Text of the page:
We found this article on the LA Times on October 9th. It's quite an interesting read. A bit shocking TBH.
"Scientists say some devastating effects of climate change will hit harder and decades sooner than previously expected unless swift action is taken."
Sounding the Alarm on Climate Change
Ninety-one top scientists have an urgent message: Climate change is not only real but also could reach a tipping point in a dozen years. The report, commissioned under the Paris climate accord that President Trump rejected, paints a grim picture for the relatively near future if dramatic steps aren’t taken to cut back on fossil fuels and greenhouse gas emissions. Sound impossible? Not according to the two American scholars who were awarded this year’s Nobel Prize in economics for studying climate change and sustainable growth.
From the NY Times:
WASHINGTON — The Yale economist William D. Nordhaus has spent the better part of four decades trying to persuade governments to address climate change, preferably by imposing a tax on carbon emissions.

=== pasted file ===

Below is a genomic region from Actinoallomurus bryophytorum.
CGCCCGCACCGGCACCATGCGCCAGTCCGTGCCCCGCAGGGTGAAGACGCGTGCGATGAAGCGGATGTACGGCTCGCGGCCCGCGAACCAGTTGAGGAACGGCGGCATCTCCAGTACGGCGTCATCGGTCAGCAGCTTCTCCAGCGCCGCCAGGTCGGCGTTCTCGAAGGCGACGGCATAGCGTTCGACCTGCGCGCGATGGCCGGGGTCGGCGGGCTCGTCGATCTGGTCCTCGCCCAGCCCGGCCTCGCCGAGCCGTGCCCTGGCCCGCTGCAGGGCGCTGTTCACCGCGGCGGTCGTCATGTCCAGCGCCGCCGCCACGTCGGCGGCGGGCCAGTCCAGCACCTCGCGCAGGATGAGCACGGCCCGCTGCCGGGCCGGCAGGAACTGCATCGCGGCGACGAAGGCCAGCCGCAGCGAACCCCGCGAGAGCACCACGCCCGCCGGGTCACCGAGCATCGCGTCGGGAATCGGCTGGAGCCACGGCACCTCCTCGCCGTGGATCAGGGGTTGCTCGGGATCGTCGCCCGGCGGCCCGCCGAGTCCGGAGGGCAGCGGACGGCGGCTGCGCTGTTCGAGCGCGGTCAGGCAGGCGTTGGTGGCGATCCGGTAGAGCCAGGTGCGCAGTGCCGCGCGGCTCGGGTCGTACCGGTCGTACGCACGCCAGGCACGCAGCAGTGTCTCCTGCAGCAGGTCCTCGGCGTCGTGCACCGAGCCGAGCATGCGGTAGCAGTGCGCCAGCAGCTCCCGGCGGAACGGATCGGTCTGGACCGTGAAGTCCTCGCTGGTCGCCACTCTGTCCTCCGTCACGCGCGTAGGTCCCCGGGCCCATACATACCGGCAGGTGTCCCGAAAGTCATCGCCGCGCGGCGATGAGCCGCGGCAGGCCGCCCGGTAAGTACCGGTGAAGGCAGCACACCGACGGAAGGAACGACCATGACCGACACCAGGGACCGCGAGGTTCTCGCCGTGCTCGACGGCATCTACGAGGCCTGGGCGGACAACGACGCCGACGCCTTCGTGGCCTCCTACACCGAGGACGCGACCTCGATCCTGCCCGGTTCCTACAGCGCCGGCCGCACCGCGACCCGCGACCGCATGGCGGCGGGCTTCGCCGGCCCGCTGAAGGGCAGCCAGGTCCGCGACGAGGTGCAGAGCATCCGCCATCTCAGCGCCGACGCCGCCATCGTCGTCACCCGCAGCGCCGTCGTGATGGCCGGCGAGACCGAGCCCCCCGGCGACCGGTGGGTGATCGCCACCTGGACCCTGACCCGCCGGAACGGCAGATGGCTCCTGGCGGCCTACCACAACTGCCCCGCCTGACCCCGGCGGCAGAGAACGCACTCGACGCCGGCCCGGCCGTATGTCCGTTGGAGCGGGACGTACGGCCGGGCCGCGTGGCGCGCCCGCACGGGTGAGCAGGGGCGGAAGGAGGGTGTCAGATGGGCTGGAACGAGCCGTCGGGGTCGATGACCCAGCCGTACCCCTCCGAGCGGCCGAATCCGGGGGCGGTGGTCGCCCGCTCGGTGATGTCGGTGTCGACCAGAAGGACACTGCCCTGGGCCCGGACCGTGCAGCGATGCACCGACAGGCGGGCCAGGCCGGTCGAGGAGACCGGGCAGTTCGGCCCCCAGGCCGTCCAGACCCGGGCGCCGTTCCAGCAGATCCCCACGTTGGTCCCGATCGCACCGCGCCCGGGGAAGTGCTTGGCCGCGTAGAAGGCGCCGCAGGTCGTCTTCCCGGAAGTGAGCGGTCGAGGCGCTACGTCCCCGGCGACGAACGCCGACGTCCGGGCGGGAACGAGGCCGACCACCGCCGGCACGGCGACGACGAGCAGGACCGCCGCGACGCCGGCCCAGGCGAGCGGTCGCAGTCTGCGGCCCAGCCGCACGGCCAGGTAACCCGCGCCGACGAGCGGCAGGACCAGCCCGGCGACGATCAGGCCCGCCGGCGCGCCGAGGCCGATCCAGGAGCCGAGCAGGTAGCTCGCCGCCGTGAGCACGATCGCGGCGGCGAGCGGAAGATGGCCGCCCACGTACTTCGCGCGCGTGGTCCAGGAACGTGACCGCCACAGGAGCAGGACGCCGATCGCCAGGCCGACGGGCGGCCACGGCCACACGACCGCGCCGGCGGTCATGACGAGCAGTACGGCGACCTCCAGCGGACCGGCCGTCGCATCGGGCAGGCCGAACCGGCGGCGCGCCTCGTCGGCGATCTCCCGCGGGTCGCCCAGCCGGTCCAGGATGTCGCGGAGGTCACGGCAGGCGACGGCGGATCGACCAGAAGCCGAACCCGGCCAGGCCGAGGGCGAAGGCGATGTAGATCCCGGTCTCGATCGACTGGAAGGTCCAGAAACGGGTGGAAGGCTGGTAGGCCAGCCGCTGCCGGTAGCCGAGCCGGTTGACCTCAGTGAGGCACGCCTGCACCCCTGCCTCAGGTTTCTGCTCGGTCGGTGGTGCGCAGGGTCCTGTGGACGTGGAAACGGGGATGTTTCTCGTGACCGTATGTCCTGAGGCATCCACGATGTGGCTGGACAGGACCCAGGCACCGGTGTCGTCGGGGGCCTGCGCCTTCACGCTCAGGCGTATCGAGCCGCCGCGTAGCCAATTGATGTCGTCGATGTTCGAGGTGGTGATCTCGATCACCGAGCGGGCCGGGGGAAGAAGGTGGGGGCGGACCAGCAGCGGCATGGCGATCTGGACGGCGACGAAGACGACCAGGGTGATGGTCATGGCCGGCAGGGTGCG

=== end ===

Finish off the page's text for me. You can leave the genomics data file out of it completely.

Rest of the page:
His careful work has long since convinced most members of his own profession, and on Monday he was awarded the 2018 Nobel Memorial Prize in Economic Sciences in recognition of that achievement.
But Professor Nordhaus sadly noted that he hadn’t convinced the government of his own country.
“The policies are lagging very, very far — miles, miles, miles behind the science and what needs to be done,” Professor Nordhaus said shortly after learning of the prize. “It’s hard to be optimistic. And we’re actually going backward in the United States with the disastrous policies of the Trump administration.”
Professor Nordhaus shared the prize with Paul M. Romer, an economist at New York University whose work has demonstrated that government policy plays a critical role in fostering technological innovation.